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Polyunsaturated fatty acids mobilize intracellular Ca2+ in NT2 human teratocarcinoma cells by causing release of Ca2+ from mitochondria.

Zhang BX, et al. Am J Physiol Cell Physiol. 2006.


In a variety of disorders, overaccumulation of lipid in nonadipose tissues, including the heart, skeletal muscle, kidney, and liver, is associated with deterioration of normal organ function, and is accompanied by excessive plasma and cellular levels of free fatty acids (FA). Increased concentrations of FA may lead to defects in mitochondrial function found in diverse diseases. One of the most important regulators of mitochondrial function is mitochondrial Ca(2+) ([Ca(2+)](m)), which fluctuates in coordination with intracellular Ca(2+) ([Ca(2+)](i)). Polyunsaturated FA (PUFA) have been shown to cause [Ca(2+)](i) mobilization albeit by unknown mechanisms. We have found that PUFA but not monounsaturated or saturated FA cause [Ca(2+)](i) mobilization in NT2 human teratocarcinoma cells. Unlike the [Ca(2+)](i) response to the muscarinic G protein-coupled receptor agonist carbachol, PUFA-mediated [Ca(2+)](i) mobilization in NT2 cells is independent of phospholipase C and inositol-1,4,5-trisphospate (IP(3)) receptor activation, as well as IP(3)-sensitive internal Ca(2+) stores. Furthermore, PUFA-mediated [Ca(2+)](i) mobilization is inhibited by the mitochondria uncoupler carboxyl cyanide m-chlorophenylhydrozone. Direct measurements of [Ca(2+)](m) with X-rhod-1 and (45)Ca(2+) indicate that PUFA induce Ca(2+) efflux from mitochondria. Further studies show that ruthenium red, an inhibitor of the mitochondrial Ca(2+) uniporter, blocks PUFA-induced Ca(2+) efflux from mitochondria, whereas inhibitors of the mitochondrial permeability transition pore cyclosporin A and bongkrekic acid have no effect. Thus PUFA-gated Ca(2+) release from mitochondria, possibly via the Ca(2+) uniporter, appears to be the underlying mechanism for PUFA-induced [Ca(2+)](i) mobilization in NT2 cells.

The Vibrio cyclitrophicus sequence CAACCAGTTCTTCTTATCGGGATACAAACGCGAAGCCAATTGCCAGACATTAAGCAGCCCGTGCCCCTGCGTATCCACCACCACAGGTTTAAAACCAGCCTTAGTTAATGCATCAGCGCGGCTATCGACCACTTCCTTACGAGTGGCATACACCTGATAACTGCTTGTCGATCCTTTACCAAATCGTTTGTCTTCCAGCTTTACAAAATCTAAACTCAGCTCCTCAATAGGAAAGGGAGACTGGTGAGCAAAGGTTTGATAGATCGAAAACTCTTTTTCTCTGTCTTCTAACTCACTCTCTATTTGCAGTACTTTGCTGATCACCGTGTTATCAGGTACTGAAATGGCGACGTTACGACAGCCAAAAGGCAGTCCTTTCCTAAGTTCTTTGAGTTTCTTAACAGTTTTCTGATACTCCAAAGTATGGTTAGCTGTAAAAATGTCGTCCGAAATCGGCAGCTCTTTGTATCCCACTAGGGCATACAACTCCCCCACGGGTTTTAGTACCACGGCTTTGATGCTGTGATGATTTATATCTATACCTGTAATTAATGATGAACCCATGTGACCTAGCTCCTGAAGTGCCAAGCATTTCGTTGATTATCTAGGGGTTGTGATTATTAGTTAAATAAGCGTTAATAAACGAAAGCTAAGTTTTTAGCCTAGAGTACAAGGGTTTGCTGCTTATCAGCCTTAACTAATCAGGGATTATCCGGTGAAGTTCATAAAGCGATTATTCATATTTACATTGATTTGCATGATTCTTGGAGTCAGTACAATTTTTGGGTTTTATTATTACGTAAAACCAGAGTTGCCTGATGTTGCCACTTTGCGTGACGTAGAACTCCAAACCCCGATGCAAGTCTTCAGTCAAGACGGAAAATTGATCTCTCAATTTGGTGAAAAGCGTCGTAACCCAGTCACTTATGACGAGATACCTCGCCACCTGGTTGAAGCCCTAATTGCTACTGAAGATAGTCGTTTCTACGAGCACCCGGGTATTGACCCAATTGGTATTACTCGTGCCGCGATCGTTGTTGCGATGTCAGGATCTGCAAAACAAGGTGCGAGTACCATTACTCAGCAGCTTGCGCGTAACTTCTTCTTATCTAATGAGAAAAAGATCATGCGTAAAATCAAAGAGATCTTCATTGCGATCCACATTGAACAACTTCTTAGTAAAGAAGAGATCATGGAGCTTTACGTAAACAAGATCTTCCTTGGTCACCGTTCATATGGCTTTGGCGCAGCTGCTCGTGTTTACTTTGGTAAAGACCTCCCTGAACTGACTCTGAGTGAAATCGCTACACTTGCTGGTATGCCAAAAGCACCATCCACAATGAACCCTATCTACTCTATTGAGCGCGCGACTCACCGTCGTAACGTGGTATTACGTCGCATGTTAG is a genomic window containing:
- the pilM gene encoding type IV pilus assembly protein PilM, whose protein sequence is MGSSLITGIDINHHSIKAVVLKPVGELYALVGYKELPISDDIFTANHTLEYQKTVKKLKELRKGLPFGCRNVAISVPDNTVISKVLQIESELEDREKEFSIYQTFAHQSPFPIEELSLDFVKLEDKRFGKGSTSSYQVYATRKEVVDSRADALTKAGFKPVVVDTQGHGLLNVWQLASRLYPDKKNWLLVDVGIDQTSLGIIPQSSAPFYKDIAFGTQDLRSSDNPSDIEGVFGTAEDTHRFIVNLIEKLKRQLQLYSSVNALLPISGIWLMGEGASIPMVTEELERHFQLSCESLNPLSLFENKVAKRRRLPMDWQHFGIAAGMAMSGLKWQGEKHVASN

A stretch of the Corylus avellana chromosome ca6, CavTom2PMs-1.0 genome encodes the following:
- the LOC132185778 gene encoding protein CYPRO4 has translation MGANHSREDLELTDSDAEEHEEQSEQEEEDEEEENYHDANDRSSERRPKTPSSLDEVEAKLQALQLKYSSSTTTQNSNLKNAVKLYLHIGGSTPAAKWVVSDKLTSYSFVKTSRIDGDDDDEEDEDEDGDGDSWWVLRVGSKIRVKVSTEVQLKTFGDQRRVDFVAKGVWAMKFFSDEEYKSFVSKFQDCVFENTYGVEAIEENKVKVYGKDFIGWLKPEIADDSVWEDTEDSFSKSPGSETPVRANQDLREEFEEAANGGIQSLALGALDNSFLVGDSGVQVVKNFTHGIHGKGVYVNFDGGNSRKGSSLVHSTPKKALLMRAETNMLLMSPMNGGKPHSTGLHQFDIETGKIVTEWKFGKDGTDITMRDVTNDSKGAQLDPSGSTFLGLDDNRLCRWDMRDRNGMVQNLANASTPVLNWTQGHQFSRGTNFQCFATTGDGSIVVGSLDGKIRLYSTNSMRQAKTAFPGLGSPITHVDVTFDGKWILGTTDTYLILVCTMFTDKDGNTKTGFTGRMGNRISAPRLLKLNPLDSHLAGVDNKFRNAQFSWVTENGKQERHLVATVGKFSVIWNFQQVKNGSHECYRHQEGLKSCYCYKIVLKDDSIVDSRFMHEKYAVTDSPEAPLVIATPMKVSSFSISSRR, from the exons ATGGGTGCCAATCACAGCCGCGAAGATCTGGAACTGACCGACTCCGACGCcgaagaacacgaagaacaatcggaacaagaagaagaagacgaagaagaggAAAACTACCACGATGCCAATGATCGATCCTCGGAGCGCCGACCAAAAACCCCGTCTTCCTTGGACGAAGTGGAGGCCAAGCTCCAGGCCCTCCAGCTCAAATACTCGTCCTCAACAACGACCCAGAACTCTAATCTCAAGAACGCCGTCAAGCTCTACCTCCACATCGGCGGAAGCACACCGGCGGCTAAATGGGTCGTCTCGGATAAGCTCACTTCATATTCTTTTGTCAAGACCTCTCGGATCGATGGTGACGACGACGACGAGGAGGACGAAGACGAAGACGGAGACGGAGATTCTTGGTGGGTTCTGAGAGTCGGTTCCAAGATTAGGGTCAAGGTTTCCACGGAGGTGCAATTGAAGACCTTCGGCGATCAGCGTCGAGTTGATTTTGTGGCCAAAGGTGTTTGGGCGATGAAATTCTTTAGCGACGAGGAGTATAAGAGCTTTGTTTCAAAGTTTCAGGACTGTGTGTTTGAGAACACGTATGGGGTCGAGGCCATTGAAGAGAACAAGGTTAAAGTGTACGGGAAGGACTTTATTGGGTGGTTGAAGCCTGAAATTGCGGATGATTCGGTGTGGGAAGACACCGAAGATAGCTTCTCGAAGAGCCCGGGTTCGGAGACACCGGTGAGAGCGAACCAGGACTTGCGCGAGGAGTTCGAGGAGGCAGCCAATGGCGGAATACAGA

16601147 [Indexed for MEDLINE]

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